In the evaluation of the eyebrow symmetry and movement, five patients had preoperative eyebrow asymmetry and so were excluded from the photographic analysis. All 26 patients achieved symmetric eyebrow level and movement at postoperative follow-up (Fig. 5). No patient complained of discomfort in eyebrow elevation and forehead wrinkle formation.

DISCUSSION

The surgical approach to closed anterior table fractures is continuously evolving. The primary goal is to achieve adequate reduction of the fracture with restoration of contour. Management should focus on protection of the intracranial content against early and delayed complications, restoration of the upper third facial contour, and cessation of cerebrospinal fluid. The conventional surgical approach to the anterior table of the frontal sinus is an open approach through a coronal incision. For a non-displaced anterior table, frontal sinus fractures pose a minimal risk of mucocele formation or contour deformity. These non-displaced fractures can be managed expectantly.
The bicoronal approach is the traditional approach for frontal sinus surgery, especially for obliteration or cranialization. Drawbacks of the approach include long visible scar, alopecia along the incision line, injury to the frontal branch of the facial nerve, long operation time, prolonged hospital stay due to wide area of dissection and risk for postoperative bleeding [15]. Male patients concerned about alopecia along the long scar prefer the suprabrow incision to the bicoronal incision. In our cases of suprabrow incision, the incisional scar was aesthetically acceptable for most patients (mean POSAS total score 9.6). Also, there was no impairment in eyebrow elevation and asymmetry.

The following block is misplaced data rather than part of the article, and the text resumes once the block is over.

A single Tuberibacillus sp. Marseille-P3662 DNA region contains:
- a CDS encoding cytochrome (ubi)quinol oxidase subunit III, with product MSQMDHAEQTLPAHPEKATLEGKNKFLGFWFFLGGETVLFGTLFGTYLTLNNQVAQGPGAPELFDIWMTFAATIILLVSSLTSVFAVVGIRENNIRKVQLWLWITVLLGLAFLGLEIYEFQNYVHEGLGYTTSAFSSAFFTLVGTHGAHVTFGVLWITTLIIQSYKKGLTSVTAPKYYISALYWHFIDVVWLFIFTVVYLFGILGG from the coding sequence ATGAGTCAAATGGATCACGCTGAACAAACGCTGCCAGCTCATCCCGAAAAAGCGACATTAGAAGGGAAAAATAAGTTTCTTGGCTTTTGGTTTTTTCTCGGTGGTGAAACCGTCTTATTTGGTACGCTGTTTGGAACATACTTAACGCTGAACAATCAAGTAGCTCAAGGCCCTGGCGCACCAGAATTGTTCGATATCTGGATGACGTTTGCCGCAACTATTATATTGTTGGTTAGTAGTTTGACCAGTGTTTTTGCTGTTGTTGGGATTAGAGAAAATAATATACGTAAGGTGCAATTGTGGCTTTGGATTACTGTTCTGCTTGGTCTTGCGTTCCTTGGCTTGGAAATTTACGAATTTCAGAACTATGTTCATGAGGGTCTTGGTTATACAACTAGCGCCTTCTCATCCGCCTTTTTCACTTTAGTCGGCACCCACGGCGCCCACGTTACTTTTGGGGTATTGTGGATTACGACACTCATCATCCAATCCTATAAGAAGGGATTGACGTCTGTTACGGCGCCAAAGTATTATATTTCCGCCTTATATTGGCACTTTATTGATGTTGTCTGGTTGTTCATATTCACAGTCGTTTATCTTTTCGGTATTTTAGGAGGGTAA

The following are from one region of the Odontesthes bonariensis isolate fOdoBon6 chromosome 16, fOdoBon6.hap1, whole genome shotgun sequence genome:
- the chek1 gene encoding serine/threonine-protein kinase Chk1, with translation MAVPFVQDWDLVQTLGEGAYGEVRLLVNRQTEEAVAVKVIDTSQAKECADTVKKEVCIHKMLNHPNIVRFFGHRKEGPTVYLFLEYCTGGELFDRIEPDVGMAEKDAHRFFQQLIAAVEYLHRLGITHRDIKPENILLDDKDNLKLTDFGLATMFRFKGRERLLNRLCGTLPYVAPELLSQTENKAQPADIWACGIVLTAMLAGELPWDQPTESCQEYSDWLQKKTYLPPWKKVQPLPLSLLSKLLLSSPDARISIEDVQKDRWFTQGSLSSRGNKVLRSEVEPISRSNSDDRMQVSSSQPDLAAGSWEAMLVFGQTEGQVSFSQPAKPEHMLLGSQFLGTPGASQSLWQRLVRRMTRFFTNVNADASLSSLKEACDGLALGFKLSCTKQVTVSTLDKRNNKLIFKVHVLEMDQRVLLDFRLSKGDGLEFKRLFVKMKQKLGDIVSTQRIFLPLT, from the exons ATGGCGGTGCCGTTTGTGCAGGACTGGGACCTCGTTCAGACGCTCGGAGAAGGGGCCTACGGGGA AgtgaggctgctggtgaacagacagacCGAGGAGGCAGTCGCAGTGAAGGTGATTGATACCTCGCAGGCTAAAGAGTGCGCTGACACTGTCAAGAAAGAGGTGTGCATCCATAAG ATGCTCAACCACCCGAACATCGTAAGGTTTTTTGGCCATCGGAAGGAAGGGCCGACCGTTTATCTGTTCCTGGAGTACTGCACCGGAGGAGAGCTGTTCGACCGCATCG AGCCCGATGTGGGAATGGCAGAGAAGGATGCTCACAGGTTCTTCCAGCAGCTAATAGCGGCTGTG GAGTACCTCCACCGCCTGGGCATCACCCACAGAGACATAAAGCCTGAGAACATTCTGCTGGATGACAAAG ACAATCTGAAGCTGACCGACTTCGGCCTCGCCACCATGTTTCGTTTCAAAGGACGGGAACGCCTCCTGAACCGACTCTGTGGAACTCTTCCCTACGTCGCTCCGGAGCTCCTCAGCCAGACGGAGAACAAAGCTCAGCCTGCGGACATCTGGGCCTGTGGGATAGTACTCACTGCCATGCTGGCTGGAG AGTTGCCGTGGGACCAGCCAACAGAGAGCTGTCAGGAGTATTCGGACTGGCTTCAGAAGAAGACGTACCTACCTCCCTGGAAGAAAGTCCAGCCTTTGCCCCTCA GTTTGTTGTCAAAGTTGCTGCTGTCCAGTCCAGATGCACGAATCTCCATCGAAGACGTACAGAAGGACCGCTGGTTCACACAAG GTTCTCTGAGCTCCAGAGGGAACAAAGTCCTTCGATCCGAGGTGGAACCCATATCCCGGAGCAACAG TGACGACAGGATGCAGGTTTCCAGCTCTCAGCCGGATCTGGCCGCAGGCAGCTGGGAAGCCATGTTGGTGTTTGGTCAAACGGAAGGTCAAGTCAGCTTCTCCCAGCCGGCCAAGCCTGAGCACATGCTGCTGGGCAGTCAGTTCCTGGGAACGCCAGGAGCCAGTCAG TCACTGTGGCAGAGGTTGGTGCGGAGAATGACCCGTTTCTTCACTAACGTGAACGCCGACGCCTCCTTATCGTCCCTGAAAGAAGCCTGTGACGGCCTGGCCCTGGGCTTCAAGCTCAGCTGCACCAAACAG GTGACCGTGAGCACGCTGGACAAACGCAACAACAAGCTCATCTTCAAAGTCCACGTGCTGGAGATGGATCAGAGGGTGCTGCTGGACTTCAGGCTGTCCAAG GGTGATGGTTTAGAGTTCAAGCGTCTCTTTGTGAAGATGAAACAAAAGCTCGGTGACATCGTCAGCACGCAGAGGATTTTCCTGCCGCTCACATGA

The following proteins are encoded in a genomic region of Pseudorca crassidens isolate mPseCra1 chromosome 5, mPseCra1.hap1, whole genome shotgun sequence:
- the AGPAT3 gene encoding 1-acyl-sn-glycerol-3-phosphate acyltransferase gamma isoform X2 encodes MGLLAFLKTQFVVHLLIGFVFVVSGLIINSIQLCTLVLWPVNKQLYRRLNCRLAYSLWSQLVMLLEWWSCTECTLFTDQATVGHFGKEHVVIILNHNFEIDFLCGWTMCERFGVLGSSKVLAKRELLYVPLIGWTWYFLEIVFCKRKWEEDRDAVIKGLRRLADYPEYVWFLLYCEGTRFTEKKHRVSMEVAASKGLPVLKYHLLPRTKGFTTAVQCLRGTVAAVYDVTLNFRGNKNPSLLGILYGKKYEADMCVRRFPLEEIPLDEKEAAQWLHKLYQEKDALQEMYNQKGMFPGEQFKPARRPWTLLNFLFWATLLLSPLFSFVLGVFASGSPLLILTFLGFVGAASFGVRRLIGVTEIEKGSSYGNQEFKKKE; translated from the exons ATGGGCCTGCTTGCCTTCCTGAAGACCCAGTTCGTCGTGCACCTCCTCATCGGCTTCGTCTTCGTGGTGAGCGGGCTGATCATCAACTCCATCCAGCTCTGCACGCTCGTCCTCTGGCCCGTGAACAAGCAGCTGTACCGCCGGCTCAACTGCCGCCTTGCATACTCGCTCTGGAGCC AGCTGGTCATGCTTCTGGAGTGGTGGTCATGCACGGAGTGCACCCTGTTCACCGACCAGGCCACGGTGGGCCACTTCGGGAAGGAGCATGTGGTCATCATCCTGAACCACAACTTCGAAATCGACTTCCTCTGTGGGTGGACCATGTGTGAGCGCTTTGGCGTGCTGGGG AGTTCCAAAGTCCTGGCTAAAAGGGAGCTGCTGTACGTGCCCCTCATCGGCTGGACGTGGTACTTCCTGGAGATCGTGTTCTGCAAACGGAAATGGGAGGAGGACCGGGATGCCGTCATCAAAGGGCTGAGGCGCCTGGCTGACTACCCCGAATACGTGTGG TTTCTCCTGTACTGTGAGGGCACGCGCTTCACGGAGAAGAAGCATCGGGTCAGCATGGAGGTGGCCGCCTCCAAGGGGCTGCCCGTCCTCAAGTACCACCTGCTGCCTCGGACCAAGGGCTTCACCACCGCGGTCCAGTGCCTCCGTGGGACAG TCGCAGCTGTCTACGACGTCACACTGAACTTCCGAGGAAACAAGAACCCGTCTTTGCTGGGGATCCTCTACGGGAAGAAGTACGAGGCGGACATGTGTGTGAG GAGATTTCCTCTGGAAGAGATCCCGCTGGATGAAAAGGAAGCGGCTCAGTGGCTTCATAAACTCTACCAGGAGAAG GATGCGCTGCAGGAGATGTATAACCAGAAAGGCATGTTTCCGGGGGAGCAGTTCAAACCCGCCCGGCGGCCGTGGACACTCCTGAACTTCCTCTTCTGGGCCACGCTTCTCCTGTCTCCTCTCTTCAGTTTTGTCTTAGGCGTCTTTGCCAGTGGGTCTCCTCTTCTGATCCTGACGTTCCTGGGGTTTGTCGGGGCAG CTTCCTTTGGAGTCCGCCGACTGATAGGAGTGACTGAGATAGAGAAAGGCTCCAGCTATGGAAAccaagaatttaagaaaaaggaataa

Using endoscopic procedure in repair of frontal sinus fracture was first described by Graham and Spring [4] in 1996. After that, several studies were documented using endoscopic technique with minimal frontal scars and avoidance of morbidities associated with coronal flap [5,6,7]. However, this endoscopic technique has disadvantages of limited field of view and steep learning curve.
Several transcutaneous approaches were reported and had distinctive advantages and disadvantages. Using a small peri-brow incision [9] or a slit incision [10], aesthetic results were better than other surgical approaches but rigid internal fixation was impossible. Through a frontalis rhytid forehead incision [11], satisfactory forehead contour and fracture reduction were achieved with aesthetically favorable scar appearance. However, this incision is not applicable to young patients whose frontalis rhyid is not visible. Subbrow approach has advantages similar to our suprabrow approach in regard to direct visualization of the fracture site and inconspicuous scar [12]. Our suprabrow approach has an extensive visualization of the fracture and enables an accurate reduction and rigid fixation because the incision located much closer to the frontal sinus than subbrow approach. Contrary to other transcutaneous approaches, our suprabrow technique has advantages of direct visualization of fractured site, possibility of rigid fixation, and aesthetically acceptable scars.